Continuing HRT after arriving in the UK

Zoyander Street
8 min readNov 30, 2015


I recently returned to the UK after spending three years in North America. During my time abroad I medically transitioned. I have now been on testosterone for two years as well as having had top surgery over a year ago.

I was nervous about trying to continue my HRT after returning to the UK. Searching online for information, I found no accounts of trans people who had successfully continued their treatment after arriving in the UK. On the contrary, I found more than one Reddit threat started by people whose transitions had been thrown into reverse by systemic problems in the NHS. This is horrifying, and I absolutely wanted to avoid this situation.

I did a lot of research in order to figure out how best to approach the NHS on my return. This week I got my testosterone prescription without too much fuss, for which I am very grateful. I feel very lucky. I think part of the reason it went well is that I had the information I needed, thanks to resources made available by trans activists online. I want to share those resources in one place here, and share my own experience of navigating the NHS after transitioning abroad. Disclaimer: nothing in here is intended as medical advice. I don’t think it comes across that way, but it’s always worth pointing out.

How the NHS can fail newly-arrived trans patients

Many GPs lack any experience of treating trans people, and are therefore quick to refer new trans patients to a Gender Identity Clinic (GIC) for specialist attention. This on its own is quite sensible: nobody wants to be held responsible for decisions that they do not fully understand, and doctors may face career-ruining consequences if those decisions end up hurting people. This reaction is, superficially, in-line with the current NHS protocol on transgender health. The 2013 interim protocol document focuses on a flow chart that begins unilaterally with referral to a GIC, appearing to show no other option regardless of the patient’s circumstances.

The rest of the flow chart shows that the GIC assessment is focused on reaching a “yes-no-maybe” answer to the implied question, “is this person a good candidate for medical transition?” This seems overwrought for the case of someone who has already transitioned, but on its own would not be a huge problem. Presumably, if someone was to present themself for assessment and explain that they have already medically transitioned while overseas and are doing just fine and would just like to keep on taking hormones, the GIC would answer “yes”.

The problem is that gender identity services are extremely short-staffed. After receiving a referral, most people have to wait over a year before even getting their first appointment at a GIC. In a letter to, NHS England admitted that these wait times are illegal: “NHS England agrees that the people accessing gender identity services have a legal right under the NHS Constitution to be seen within 18 weeks of referral.” However, evidence presented to the recent parliamentary inquiry on trans rights suggests that it is going to take system-wide reforms to resolve this problem, and it is unclear whether or when these reforms will happen.

For someone coming to the UK who has already started HRT, this is a frightening prospect: if they are referred to a GIC so that their HRT can be monitored by specialists, they will probably not get their prescription renewed in good time, and consequently may have to stop taking medication that is vital for their well-being, or resort to acquiring it on the black market.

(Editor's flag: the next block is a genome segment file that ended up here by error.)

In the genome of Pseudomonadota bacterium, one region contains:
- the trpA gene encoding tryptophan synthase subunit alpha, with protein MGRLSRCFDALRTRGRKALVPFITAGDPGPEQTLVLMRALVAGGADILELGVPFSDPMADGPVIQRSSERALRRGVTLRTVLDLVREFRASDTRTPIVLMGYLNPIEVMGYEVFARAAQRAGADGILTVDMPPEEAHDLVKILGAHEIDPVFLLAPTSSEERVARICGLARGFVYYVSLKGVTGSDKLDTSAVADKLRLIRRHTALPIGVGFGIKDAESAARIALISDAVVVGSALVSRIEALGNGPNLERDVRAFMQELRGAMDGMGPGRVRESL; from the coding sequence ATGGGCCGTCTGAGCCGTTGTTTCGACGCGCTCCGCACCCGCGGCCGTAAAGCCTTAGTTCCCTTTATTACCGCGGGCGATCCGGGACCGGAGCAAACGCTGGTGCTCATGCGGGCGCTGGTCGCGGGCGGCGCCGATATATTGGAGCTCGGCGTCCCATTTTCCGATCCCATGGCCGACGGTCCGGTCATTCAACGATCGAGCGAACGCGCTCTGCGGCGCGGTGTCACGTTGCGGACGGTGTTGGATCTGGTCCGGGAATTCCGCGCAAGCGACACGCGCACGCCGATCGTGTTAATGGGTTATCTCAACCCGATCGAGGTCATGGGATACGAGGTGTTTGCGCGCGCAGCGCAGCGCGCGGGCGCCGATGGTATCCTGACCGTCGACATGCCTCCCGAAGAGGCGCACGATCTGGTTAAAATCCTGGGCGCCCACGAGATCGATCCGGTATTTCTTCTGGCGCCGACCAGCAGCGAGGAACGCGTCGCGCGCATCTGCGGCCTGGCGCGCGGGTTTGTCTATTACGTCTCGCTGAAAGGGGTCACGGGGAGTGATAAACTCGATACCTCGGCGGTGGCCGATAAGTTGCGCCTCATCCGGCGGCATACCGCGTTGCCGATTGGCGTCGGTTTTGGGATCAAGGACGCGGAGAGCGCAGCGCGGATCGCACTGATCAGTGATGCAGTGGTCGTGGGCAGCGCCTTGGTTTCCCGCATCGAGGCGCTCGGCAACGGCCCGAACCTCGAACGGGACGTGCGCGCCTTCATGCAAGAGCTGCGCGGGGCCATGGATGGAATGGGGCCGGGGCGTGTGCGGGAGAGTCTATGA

GIC referral is not necessary

NHS guidance does allow GPs to prescribe hormones, so that patients in urgent need of this care do not have to go without. This is true even if the patient has not yet been assessed by a gender specialist in any country. The Intercollegiate Good Practice Guidelines published by the Royal Society of Psychiatrists states,

“Where patients’ acute needs cannot be met by a specialist service within a reasonable and safe time frame, they may be referred as an interim measure to a local endocrinologist and for mental health support as appropriate, prior to being seen by a specialist gender identity clinic” (p. 17).

An addendum to the NHS Interim Protocol points to these Good Practice Guidelines as the authoritative source for any issues not covered by the Interim Protocol. On the prescription of hormones, the Interim Protocol itself states:

“The GIC physician, the patient’s GP or another medical practitioner involved in the patient’s care may prescribe “bridging” endocrine treatments as part of a holding and harm reduction strategy while the patient awaits specialised endocrinology or other gender identity treatment and/or confirmation of hormone prescription elsewhere or from patient records.” (p. 16)

On top of this, if the patient has already transitioned elsewhere, chances are they do not need to be assessed at all. There are no clear guidelines for what to do if the person has transitioned outside of the NHS system. However, according to a 2014 memo sent to NHS GPs, if a patient has transitioned within the NHS, then one year after the final medical intervention for gender-related care has been carried out (e.g. the last surgery that one wants for the time being) the GIC will discharge them and put them in the care of the GP, who is expected to prescribe hormones according to the GIC’s instructions.

“Once a patient has completed their episode of care with a GIC, typically twelve months after completion of the last planned intervention, they will be discharged by the GIC. As almost all patients will need to continue taking hormone therapy for the rest of their lives, the GIC will, at the time of discharge, provide their GP with written guidance for ongoing prescribing and monitoring.”(p. 4)